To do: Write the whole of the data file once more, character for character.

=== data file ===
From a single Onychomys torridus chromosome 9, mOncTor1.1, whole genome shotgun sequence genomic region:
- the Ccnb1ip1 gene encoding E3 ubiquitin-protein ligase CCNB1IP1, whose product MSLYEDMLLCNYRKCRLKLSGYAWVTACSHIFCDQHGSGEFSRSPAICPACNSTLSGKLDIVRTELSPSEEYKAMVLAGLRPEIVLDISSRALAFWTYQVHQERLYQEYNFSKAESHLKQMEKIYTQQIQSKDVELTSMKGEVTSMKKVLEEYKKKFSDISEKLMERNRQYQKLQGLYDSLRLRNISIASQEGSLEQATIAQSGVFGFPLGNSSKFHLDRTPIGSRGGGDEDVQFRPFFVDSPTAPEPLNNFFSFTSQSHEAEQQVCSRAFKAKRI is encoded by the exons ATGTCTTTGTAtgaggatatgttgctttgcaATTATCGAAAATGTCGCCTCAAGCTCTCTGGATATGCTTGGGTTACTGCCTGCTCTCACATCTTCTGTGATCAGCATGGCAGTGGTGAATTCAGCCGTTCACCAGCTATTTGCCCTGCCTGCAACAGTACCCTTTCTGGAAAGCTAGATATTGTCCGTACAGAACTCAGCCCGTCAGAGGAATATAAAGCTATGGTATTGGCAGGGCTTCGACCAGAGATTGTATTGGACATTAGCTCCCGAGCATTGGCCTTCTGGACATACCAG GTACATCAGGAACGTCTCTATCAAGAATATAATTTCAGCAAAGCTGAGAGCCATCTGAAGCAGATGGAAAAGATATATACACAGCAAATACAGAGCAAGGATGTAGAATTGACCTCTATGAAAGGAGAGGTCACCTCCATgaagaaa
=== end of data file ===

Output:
From a single Onychomys torridus chromosome 9, mOncTor1.1, whole genome shotgun sequence genomic region:
- the Ccnb1ip1 gene encoding E3 ubiquitin-protein ligase CCNB1IP1, whose product MSLYEDMLLCNYRKCRLKLSGYAWVTACSHIFCDQHGSGEFSRSPAICPACNSTLSGKLDIVRTELSPSEEYKAMVLAGLRPEIVLDISSRALAFWTYQVHQERLYQEYNFSKAESHLKQMEKIYTQQIQSKDVELTSMKGEVTSMKKVLEEYKKKFSDISEKLMERNRQYQKLQGLYDSLRLRNISIASQEGSLEQATIAQSGVFGFPLGNSSKFHLDRTPIGSRGGGDEDVQFRPFFVDSPTAPEPLNNFFSFTSQSHEAEQQVCSRAFKAKRI is encoded by the exons ATGTCTTTGTAtgaggatatgttgctttgcaATTATCGAAAATGTCGCCTCAAGCTCTCTGGATATGCTTGGGTTACTGCCTGCTCTCACATCTTCTGTGATCAGCATGGCAGTGGTGAATTCAGCCGTTCACCAGCTATTTGCCCTGCCTGCAACAGTACCCTTTCTGGAAAGCTAGATATTGTCCGTACAGAACTCAGCCCGTCAGAGGAATATAAAGCTATGGTATTGGCAGGGCTTCGACCAGAGATTGTATTGGACATTAGCTCCCGAGCATTGGCCTTCTGGACATACCAG GTACATCAGGAACGTCTCTATCAAGAATATAATTTCAGCAAAGCTGAGAGCCATCTGAAGCAGATGGAAAAGATATATACACAGCAAATACAGAGCAAGGATGTAGAATTGACCTCTATGAAAGGAGAGGTCACCTCCATgaagaaa